Half an hour might be pretty aggressive for completing an Impact Filter thoroughly, especially for new users. I generally set aside an hour, sometimes two hours, to complete it. The key is to let your brain decompress first and make sure you can carve out some undistracted deep-thinking time. No phone calls, no email, no social media.

Filling out an Impact Filter will get easier each time you do it. The reason it’s so hard for many people at first is because they’re not used to thinking. That’s right. We don’t spend much time actually thinking during the workday. We spend the majority of the day reacting — putting out fires and racing to meetings and deadlines. Thinking and reacting are very different things.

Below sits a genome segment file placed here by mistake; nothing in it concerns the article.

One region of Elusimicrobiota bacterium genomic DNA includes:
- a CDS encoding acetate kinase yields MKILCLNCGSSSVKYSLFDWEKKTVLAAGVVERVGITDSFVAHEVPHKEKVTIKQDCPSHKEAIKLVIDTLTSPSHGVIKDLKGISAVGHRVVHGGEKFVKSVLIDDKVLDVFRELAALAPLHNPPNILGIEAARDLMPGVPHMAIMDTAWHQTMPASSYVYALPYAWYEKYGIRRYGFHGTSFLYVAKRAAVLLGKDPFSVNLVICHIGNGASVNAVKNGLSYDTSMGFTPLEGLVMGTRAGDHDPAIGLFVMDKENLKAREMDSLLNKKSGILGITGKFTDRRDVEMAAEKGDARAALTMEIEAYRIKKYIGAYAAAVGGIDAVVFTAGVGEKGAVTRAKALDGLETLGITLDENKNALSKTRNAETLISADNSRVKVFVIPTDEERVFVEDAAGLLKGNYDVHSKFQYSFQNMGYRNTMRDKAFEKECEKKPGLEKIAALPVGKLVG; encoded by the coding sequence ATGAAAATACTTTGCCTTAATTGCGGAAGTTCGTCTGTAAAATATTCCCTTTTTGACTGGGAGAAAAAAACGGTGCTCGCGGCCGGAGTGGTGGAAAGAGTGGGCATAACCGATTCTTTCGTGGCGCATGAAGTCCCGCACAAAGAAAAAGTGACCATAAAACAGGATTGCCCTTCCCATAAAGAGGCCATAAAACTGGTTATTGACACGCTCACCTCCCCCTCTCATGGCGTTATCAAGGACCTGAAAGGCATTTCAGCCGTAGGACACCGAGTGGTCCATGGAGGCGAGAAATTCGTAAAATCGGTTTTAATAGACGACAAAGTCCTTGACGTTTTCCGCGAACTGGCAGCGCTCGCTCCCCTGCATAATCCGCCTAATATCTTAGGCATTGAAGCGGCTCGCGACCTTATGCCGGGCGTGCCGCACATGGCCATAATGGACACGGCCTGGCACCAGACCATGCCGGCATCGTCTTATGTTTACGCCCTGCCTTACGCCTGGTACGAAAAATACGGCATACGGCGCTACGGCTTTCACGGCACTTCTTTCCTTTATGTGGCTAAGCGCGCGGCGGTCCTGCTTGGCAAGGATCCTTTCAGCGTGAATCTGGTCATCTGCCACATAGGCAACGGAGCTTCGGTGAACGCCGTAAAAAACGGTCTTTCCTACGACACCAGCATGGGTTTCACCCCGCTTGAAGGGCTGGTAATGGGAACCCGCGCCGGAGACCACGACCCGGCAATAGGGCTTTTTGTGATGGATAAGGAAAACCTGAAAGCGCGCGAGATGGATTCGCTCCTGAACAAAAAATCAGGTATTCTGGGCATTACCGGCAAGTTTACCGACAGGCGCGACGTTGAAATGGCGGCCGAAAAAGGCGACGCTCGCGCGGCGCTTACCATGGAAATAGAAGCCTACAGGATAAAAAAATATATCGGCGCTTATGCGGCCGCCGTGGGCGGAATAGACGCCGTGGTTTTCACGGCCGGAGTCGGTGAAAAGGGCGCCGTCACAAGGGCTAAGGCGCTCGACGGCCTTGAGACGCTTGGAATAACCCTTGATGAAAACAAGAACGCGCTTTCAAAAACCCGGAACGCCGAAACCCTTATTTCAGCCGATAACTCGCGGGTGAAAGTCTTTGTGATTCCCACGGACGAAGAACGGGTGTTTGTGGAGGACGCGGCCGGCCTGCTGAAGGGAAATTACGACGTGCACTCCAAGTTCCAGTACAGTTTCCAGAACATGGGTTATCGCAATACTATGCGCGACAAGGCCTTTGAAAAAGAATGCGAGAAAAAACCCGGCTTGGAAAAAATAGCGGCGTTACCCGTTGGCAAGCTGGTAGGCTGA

Don’t be a perfectionist

As CPAs, we tend to be highly detailed people accustomed to rigid rules, best practices and deadlines. The Impact Filter is an iterative, ongoing exercise that has to keep evolving. That’s a big mindshift for many CPAs. But I can tell you for certain, if you commit an hour of uninterrupted thinking to the Impact Filter, it will be a lot better than anything else you had before. You can always make adjustments. Just get started and get your next project documented and on the right track.

Give the Impact Filter a try. Feel free to send it over to me for a complimentary assessment. After reviewing your Impact Filter, I’ll give you three follow-up questions to think about.